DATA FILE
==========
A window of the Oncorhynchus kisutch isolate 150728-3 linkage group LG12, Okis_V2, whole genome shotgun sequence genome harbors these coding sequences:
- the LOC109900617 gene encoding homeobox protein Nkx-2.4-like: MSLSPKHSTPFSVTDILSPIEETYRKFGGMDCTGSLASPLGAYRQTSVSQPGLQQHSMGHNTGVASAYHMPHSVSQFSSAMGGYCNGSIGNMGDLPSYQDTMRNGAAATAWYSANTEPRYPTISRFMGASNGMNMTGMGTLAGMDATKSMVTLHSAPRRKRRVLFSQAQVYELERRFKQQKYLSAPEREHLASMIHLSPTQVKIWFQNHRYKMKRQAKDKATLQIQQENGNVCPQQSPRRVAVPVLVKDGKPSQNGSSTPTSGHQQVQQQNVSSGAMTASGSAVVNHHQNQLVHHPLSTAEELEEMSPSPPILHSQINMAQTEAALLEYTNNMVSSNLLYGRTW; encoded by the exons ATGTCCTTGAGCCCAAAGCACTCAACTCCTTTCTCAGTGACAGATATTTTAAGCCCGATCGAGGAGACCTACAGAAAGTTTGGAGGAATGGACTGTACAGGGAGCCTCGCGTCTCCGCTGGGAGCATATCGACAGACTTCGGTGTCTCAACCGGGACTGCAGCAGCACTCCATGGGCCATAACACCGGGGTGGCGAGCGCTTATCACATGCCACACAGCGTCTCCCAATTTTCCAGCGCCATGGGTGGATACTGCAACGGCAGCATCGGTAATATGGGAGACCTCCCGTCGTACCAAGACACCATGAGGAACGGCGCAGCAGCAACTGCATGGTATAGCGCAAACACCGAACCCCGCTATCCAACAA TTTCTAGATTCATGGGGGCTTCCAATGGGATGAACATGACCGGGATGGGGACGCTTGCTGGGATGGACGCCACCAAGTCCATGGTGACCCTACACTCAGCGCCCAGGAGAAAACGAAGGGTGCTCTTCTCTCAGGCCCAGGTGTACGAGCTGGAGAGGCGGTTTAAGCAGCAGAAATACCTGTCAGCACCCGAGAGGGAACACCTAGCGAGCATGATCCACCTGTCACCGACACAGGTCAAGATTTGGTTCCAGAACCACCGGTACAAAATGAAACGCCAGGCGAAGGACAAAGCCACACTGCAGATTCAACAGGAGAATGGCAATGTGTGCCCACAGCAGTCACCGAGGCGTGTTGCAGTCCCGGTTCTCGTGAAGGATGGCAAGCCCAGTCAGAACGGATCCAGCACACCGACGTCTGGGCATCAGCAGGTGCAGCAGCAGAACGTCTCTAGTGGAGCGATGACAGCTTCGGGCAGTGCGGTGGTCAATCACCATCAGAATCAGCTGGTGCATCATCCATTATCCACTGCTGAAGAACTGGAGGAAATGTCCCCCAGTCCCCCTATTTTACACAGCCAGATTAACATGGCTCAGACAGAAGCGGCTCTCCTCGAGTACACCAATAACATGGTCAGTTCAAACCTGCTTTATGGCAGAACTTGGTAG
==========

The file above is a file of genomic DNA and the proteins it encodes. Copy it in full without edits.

A window of the Oncorhynchus kisutch isolate 150728-3 linkage group LG12, Okis_V2, whole genome shotgun sequence genome harbors these coding sequences:
- the LOC109900617 gene encoding homeobox protein Nkx-2.4-like: MSLSPKHSTPFSVTDILSPIEETYRKFGGMDCTGSLASPLGAYRQTSVSQPGLQQHSMGHNTGVASAYHMPHSVSQFSSAMGGYCNGSIGNMGDLPSYQDTMRNGAAATAWYSANTEPRYPTISRFMGASNGMNMTGMGTLAGMDATKSMVTLHSAPRRKRRVLFSQAQVYELERRFKQQKYLSAPEREHLASMIHLSPTQVKIWFQNHRYKMKRQAKDKATLQIQQENGNVCPQQSPRRVAVPVLVKDGKPSQNGSSTPTSGHQQVQQQNVSSGAMTASGSAVVNHHQNQLVHHPLSTAEELEEMSPSPPILHSQINMAQTEAALLEYTNNMVSSNLLYGRTW; encoded by the exons ATGTCCTTGAGCCCAAAGCACTCAACTCCTTTCTCAGTGACAGATATTTTAAGCCCGATCGAGGAGACCTACAGAAAGTTTGGAGGAATGGACTGTACAGGGAGCCTCGCGTCTCCGCTGGGAGCATATCGACAGACTTCGGTGTCTCAACCGGGACTGCAGCAGCACTCCATGGGCCATAACACCGGGGTGGCGAGCGCTTATCACATGCCACACAGCGTCTCCCAATTTTCCAGCGCCATGGGTGGATACTGCAACGGCAGCATCGGTAATATGGGAGACCTCCCGTCGTACCAAGACACCATGAGGAACGGCGCAGCAGCAACTGCATGGTATAGCGCAAACACCGAACCCCGCTATCCAACAA TTTCTAGATTCATGGGGGCTTCCAATGGGATGAACATGACCGGGATGGGGACGCTTGCTGGGATGGACGCCACCAAGTCCATGGTGACCCTACACTCAGCGCCCAGGAGAAAACGAAGGGTGCTCTTCTCTCAGGCCCAGGTGTACGAGCTGGAGAGGCGGTTTAAGCAGCAGAAATACCTGTCAGCACCCGAGAGGGAACACCTAGCGAGCATGATCCACCTGTCACCGACACAGGTCAAGATTTGGTTCCAGAACCACCGGTACAAAATGAAACGCCAGGCGAAGGACAAAGCCACACTGCAGATTCAACAGGAGAATGGCAATGTGTGCCCACAGCAGTCACCGAGGCGTGTTGCAGTCCCGGTTCTCGTGAAGGATGGCAAGCCCAGTCAGAACGGATCCAGCACACCGACGTCTGGGCATCAGCAGGTGCAGCAGCAGAACGTCTCTAGTGGAGCGATGACAGCTTCGGGCAGTGCGGTGGTCAATCACCATCAGAATCAGCTGGTGCATCATCCATTATCCACTGCTGAAGAACTGGAGGAAATGTCCCCCAGTCCCCCTATTTTACACAGCCAGATTAACATGGCTCAGACAGAAGCGGCTCTCCTCGAGTACACCAATAACATGGTCAGTTCAAACCTGCTTTATGGCAGAACTTGGTAG